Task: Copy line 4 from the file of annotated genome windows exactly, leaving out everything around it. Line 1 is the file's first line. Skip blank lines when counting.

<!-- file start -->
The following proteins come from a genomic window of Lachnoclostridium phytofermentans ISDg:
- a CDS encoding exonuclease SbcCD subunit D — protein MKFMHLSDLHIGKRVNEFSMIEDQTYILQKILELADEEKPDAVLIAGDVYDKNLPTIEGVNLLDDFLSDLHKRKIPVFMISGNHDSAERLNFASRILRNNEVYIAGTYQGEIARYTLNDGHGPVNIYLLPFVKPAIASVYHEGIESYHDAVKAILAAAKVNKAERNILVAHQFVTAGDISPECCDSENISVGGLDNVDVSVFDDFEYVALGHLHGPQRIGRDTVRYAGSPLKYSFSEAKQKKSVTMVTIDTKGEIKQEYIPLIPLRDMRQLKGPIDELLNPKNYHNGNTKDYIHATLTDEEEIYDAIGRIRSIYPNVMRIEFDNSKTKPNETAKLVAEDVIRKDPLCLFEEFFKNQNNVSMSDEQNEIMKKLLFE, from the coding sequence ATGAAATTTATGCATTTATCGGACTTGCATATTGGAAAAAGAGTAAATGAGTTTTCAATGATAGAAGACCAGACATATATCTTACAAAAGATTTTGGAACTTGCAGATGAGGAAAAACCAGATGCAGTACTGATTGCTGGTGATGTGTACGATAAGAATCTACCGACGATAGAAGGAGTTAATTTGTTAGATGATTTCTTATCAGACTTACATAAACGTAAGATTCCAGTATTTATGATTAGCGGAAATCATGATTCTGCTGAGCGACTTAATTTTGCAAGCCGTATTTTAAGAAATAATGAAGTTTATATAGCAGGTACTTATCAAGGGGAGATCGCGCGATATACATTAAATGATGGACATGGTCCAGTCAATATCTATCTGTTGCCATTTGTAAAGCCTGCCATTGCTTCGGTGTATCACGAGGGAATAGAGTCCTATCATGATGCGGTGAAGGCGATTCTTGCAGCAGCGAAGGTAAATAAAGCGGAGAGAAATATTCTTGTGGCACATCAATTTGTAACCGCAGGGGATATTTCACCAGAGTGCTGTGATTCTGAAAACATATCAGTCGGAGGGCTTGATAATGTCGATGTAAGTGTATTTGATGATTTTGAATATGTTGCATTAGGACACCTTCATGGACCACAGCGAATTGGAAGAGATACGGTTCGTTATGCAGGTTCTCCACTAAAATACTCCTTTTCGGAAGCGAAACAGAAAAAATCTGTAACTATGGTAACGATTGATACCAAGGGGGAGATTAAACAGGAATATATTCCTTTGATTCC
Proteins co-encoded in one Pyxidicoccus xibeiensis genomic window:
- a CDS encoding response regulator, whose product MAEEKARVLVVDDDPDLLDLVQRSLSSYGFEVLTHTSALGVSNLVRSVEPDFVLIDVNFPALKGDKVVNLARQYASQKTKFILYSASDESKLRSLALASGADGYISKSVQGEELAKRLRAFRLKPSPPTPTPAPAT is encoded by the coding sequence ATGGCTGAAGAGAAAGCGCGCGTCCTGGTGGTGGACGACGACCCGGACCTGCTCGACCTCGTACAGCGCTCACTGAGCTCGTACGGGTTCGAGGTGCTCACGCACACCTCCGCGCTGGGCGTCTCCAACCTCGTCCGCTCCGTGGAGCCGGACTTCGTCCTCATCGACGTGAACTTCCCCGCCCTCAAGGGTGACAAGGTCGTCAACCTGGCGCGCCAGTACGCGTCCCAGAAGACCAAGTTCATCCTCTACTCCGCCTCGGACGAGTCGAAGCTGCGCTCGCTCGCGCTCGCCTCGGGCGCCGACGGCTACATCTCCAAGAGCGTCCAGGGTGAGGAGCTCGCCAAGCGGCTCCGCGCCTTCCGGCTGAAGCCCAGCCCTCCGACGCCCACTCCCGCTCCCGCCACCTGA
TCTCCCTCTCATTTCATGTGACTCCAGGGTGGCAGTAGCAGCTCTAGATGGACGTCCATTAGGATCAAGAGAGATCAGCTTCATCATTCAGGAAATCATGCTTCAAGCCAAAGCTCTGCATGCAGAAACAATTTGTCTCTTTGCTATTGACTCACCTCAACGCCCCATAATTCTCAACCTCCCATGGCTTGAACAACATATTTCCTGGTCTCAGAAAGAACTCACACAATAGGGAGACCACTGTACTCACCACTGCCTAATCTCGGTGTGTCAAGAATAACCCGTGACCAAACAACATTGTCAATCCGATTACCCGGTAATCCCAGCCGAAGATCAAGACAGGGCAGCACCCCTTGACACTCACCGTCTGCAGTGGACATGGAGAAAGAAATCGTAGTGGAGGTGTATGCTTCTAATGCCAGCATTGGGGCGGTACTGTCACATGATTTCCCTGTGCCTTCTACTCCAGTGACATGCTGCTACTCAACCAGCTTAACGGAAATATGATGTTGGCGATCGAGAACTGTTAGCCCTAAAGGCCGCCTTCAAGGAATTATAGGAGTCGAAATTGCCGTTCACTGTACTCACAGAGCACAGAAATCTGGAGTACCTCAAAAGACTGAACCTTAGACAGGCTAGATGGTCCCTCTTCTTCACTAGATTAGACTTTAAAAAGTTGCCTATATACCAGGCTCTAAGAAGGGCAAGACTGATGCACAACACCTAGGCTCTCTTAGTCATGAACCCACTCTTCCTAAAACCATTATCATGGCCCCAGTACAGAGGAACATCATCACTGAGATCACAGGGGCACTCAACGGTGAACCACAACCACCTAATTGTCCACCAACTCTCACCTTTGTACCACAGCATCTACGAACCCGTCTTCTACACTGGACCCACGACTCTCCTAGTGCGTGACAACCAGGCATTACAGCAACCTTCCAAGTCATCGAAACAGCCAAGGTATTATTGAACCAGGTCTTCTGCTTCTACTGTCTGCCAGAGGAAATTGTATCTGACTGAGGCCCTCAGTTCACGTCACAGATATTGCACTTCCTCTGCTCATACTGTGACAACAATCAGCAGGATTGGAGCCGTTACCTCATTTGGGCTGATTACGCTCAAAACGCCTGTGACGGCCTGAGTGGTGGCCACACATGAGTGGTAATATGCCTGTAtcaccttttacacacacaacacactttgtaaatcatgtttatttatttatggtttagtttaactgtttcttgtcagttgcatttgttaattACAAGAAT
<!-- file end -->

- a CDS encoding response regulator, whose product MAEEKARVLVVDDDPDLLDLVQRSLSSYGFEVLTHTSALGVSNLVRSVEPDFVLIDVNFPALKGDKVVNLARQYASQKTKFILYSASDESKLRSLALASGADGYISKSVQGEELAKRLRAFRLKPSPPTPTPAPAT is encoded by the coding sequence ATGGCTGAAGAGAAAGCGCGCGTCCTGGTGGTGGACGACGACCCGGACCTGCTCGACCTCGTACAGCGCTCACTGAGCTCGTACGGGTTCGAGGTGCTCACGCACACCTCCGCGCTGGGCGTCTCCAACCTCGTCCGCTCCGTGGAGCCGGACTTCGTCCTCATCGACGTGAACTTCCCCGCCCTCAAGGGTGACAAGGTCGTCAACCTGGCGCGCCAGTACGCGTCCCAGAAGACCAAGTTCATCCTCTACTCCGCCTCGGACGAGTCGAAGCTGCGCTCGCTCGCGCTCGCCTCGGGCGCCGACGGCTACATCTCCAAGAGCGTCCAGGGTGAGGAGCTCGCCAAGCGGCTCCGCGCCTTCCGGCTGAAGCCCAGCCCTCCGACGCCCACTCCCGCTCCCGCCACCTGA